A new type of online fraud emanating from scam sweatshops in Southeast Asia is facing its first major crackdown. Cambodian authorities have stepped up raids on compounds alleged to house workers engaging in online fraud, seizing computers, phones and electric shock batons and freeing thousands of involuntary workers. And Apple has removed from its app store two popular trading apps that cybercriminal groups in Cambodia, Laos and Myanmar have used to defraud people.
The moves are likely to disrupt — perhaps only temporarily — the lucrative global scam known as “pig butchering.” Named for its analogy to a farmer fattening up a hog before slaughtering it, the fraud relies on convincing people to deposit more and more money into fake online platforms controlled by swindlers. Once the targets become unable or unwilling to deposit more funds, they’re informed that they’ve lost access to their cash and can retrieve it only by depositing more money or paying a hefty fee, a process that compounds their losses.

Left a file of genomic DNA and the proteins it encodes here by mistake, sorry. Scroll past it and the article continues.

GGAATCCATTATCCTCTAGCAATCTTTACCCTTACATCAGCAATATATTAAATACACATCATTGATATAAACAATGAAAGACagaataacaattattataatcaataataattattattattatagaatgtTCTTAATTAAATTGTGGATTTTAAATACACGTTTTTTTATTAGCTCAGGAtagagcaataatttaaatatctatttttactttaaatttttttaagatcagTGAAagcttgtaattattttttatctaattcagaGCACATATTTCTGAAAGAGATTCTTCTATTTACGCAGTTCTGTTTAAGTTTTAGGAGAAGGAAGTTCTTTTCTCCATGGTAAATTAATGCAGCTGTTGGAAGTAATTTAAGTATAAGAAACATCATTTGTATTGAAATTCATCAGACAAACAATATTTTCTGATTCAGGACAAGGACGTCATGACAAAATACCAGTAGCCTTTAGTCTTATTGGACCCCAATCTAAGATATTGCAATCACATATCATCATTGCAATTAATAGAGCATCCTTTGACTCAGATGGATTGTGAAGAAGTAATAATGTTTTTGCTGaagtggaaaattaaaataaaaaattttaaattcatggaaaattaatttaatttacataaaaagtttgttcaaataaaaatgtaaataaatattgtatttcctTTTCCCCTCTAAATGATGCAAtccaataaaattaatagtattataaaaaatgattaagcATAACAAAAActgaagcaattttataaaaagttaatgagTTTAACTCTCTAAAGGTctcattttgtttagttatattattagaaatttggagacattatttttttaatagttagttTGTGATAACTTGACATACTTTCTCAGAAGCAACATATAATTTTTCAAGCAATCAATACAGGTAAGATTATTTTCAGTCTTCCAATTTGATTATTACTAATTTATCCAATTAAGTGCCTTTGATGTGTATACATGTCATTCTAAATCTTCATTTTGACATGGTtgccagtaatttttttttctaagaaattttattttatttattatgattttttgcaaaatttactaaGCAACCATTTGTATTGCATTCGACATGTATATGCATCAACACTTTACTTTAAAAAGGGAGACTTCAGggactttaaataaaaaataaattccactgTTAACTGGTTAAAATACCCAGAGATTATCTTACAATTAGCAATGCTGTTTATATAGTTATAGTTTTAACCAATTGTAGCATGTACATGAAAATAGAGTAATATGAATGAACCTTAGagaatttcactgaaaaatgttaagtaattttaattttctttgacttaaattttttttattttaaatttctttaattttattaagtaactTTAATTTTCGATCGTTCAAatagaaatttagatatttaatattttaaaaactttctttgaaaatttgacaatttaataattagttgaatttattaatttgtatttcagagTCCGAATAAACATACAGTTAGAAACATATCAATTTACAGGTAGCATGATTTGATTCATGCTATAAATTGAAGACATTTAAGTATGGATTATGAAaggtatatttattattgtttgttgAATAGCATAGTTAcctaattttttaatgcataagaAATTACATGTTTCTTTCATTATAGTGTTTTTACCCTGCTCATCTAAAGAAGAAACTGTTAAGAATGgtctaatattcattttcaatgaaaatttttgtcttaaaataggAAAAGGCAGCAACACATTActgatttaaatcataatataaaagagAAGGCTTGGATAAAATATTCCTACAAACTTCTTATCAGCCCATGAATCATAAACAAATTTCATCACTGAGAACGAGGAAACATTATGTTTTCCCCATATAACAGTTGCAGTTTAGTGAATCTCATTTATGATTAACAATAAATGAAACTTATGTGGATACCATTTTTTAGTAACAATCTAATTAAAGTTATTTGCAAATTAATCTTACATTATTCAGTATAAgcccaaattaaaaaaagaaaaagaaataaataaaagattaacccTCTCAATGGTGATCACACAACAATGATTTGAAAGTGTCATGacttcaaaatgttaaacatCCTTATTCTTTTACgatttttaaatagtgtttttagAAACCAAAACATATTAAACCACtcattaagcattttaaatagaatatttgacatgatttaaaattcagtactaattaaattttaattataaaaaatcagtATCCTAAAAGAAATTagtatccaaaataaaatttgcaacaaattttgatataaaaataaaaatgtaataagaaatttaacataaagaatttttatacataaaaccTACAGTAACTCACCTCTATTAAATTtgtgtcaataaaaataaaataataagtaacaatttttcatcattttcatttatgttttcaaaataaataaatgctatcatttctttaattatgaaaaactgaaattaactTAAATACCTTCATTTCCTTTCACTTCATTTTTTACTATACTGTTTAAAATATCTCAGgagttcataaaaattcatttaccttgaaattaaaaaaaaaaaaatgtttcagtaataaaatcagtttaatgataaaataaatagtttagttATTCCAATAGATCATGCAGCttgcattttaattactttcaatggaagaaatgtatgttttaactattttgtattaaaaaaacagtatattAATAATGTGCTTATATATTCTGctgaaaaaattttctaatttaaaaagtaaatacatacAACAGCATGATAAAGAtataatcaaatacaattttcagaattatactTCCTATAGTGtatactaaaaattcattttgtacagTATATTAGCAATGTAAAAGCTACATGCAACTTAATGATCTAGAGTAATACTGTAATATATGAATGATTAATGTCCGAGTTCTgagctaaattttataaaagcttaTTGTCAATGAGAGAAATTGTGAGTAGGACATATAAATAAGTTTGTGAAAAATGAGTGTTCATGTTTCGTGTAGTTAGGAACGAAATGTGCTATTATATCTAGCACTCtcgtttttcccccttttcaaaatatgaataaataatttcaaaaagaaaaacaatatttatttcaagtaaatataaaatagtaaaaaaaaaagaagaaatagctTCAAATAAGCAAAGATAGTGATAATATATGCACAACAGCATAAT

As ProPublica reported in a Sept. 13 investigation, pig butchering scams have been fueled by human trafficking. Workers from around Asia are tricked into going to Cambodia, Laos or Myanmar for seemingly well-paid jobs that instead trap them inside scam sweatshops run by Chinese criminal syndicates. Those who resist directives to engage in online fraud face beatings, food deprivation or worse.
Several human trafficking victims who were tricked into such jobs told ProPublica that they worked on pig butchering scams that used a trading app known as MetaTrader to target victims abroad. ProPublica interviewed iPhone and Android users in the U.S., Canada and elsewhere who lost vast amounts of money — sometimes more than a million dollars — after fraudsters convinced them to download MetaTrader and deposit their savings into sham brokerages accessible via the app.